The voices of Tax Policy Center's researchers and staff
Here is one way to think about the Congressional Budget Office and Joint Committee on Taxation score of the House Republican health bill: By cutting Medicaid by $880 billion and reducing insurance subsidies by $680 billion, the American Health Care Act (AHCA) would fund $883 billion in tax cuts over the next decade-- mostly for high-income households-- as well as some additional health-related spending. And it would reduce the projected federal debt by $337 billion through 2026.
The CBO’s 10-year projection of Medicaid cuts underestimates the real effects since the reductions would not kick in until 2020 and the cap on federal contributions would gradually but inexorably reduce federal payments to the program. For example, while the cost savings over the first 10 years is $880 billion, nearly one-fifth of that-- $155 billion--would occur in 2026 alone.
The CBO/JCT score provides a window into how much less generous the GOP refundable tax credits would be than the ACA’s subsidies. The congressional scorekeepers project the 10-year cost of the House GOP premium subsidies and its grants to states to help stabilize insurance markets would be $441 billion. That’s about two-thirds the $679 billion value of the ACA’s subsidies, including support for individuals buying on the health exchange and tax credits for small employers. The lower cost is a result of two effects: Less generous subsidies and fewer people taking advantage of them because they do not buy insurance (in part because they could not afford it without the subsidies).
The Tax Policy Center has estimated that the highest-income one percent of households would get 40 percent of the benefits of repealing the ACA’s tax increases. While middle-income households would get an average tax cut of about $300, or 0.5 percent of their after-tax income; the top 1 percent would get an average tax cut of $37,000, or 2.1 percent of their after-tax income.
Along with our colleagues at the Urban Institute, TPC will soon project the distributional and coverage effects of the AHCA’s premium subsidies and its repeal of the ACA’s subsidies and penalties. However, we have some general idea of what would happen.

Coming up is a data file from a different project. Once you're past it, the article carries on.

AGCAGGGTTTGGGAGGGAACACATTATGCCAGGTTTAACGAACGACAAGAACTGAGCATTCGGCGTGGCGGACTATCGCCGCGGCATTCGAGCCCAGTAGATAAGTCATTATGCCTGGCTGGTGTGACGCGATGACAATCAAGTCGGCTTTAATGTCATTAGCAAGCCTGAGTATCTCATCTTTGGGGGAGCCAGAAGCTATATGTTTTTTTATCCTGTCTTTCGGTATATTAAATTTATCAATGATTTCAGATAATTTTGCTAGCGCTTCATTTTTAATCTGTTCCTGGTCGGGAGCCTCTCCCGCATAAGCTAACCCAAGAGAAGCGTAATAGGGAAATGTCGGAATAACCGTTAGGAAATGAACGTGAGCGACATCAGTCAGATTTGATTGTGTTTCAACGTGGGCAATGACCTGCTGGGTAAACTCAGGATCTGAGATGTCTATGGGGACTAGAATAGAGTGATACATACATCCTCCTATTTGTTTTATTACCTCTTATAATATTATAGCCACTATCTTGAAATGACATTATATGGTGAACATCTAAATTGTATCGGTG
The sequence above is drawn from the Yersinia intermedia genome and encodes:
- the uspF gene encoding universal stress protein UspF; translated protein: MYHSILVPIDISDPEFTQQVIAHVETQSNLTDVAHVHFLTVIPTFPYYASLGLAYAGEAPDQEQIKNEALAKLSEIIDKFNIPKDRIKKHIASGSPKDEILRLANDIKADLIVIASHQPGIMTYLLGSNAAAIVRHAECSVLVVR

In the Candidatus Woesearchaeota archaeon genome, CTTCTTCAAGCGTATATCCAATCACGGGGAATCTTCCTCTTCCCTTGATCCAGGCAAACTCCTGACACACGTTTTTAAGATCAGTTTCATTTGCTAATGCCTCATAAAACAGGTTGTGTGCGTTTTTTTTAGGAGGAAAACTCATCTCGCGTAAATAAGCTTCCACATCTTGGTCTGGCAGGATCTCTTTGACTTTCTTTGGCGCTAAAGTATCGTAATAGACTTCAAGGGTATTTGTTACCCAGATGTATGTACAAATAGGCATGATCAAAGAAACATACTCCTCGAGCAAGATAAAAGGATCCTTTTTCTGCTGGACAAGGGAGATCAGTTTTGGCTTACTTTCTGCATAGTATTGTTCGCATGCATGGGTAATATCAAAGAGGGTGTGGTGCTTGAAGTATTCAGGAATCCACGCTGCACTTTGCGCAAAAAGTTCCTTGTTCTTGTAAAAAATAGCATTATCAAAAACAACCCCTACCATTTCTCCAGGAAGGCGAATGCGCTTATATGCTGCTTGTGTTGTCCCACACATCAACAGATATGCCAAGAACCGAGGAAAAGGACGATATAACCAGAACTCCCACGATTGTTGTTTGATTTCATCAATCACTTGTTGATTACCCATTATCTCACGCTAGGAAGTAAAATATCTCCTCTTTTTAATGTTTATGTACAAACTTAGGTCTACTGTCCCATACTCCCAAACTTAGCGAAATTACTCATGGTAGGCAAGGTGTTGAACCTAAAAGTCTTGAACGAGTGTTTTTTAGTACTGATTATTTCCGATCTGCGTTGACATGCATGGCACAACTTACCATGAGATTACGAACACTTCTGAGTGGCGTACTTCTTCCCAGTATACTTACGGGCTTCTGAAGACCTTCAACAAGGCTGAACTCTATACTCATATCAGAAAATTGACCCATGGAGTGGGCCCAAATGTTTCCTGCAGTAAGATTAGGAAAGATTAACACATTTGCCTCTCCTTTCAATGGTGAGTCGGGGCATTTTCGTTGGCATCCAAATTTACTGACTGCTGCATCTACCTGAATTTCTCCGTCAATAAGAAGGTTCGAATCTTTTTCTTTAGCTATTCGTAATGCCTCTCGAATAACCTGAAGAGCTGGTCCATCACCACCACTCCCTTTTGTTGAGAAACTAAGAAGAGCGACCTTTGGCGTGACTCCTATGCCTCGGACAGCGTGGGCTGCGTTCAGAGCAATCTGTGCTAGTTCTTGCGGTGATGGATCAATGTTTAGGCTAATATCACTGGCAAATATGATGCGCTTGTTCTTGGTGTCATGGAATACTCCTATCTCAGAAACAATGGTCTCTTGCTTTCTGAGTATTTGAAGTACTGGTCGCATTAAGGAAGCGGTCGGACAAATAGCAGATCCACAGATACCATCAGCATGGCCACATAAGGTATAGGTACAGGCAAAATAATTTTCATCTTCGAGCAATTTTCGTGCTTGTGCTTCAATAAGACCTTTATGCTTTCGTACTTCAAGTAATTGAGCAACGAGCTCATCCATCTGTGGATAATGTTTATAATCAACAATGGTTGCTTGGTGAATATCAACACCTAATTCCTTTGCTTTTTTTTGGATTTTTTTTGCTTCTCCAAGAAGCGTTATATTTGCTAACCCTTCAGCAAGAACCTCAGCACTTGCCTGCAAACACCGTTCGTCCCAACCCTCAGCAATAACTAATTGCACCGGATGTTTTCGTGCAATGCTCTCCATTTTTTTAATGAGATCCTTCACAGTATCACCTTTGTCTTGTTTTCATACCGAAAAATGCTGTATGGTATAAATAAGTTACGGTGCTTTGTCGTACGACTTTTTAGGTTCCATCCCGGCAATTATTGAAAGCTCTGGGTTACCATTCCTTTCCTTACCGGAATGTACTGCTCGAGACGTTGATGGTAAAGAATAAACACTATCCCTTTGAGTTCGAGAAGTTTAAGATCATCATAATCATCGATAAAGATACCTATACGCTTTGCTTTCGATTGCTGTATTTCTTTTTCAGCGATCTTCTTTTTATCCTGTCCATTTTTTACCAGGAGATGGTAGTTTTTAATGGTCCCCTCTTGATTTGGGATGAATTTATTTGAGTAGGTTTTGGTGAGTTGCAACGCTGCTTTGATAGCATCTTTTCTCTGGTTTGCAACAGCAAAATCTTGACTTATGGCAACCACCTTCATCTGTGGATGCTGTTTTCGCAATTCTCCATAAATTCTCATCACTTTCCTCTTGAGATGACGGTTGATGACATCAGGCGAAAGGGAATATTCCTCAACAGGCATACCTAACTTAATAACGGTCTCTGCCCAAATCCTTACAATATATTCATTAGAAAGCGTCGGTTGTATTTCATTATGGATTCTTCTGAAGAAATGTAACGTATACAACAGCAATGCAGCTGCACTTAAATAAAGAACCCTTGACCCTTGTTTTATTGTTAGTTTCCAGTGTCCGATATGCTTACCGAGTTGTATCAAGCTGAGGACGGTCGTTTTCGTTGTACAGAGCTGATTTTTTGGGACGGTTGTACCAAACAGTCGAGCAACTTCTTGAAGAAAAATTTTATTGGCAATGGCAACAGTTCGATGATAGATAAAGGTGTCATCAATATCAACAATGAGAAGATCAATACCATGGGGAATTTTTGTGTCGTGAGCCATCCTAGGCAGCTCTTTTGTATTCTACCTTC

The AHCA would adjust subsidies by age (younger people would get $2,000, older buyers who get $4,000) with a phase out for those making more than $75,000 ($150,000 for couples). However, the plan would also allow insurance companies to raise premiums substantially for those in their 50s and 60s. The current law ACA provides greater assistance to those with less income, and phases out its assistance at about $47,000 for singles and $64,000 for childless couples. It caps insurance premiums for older buyers at no more than three times premiums for younger consumers. By contrast, AHCA would allow insurers to charge older buyers up to five times as much.
CBO projects that these tax changes and cuts in federal Medicaid payments would reduce the number of Americans with health insurance by 14 million in 2018, 21 million in 2020—when the Medicaid cuts begin to take effect—and 24 million by 2026. The measure would nearly double the number of uninsured.
While many details of the AHCA have yet to be sorted out, it appears that the bill would fund tax cuts, mostly for high-income people, by reducing government assistance—either though insurance subsidies or Medicaid—for low- and moderate-income households.
Posts and comments are solely the opinion of the author and not that of the Tax Policy Center, Urban Institute, or Brookings Institution.
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House Speaker Paul Ryan of Wis., center, standing with Energy and Commerce Committee Chairman Greg Walden, R-Ore., right, and House Majority Whip Kevin McCarthy, R-Calif., left, speaks during a news conference on the American Health Care Act on Capitol Hill in Washington, Tuesday, March 7, 2017. (AP Photo/Susan Walsh)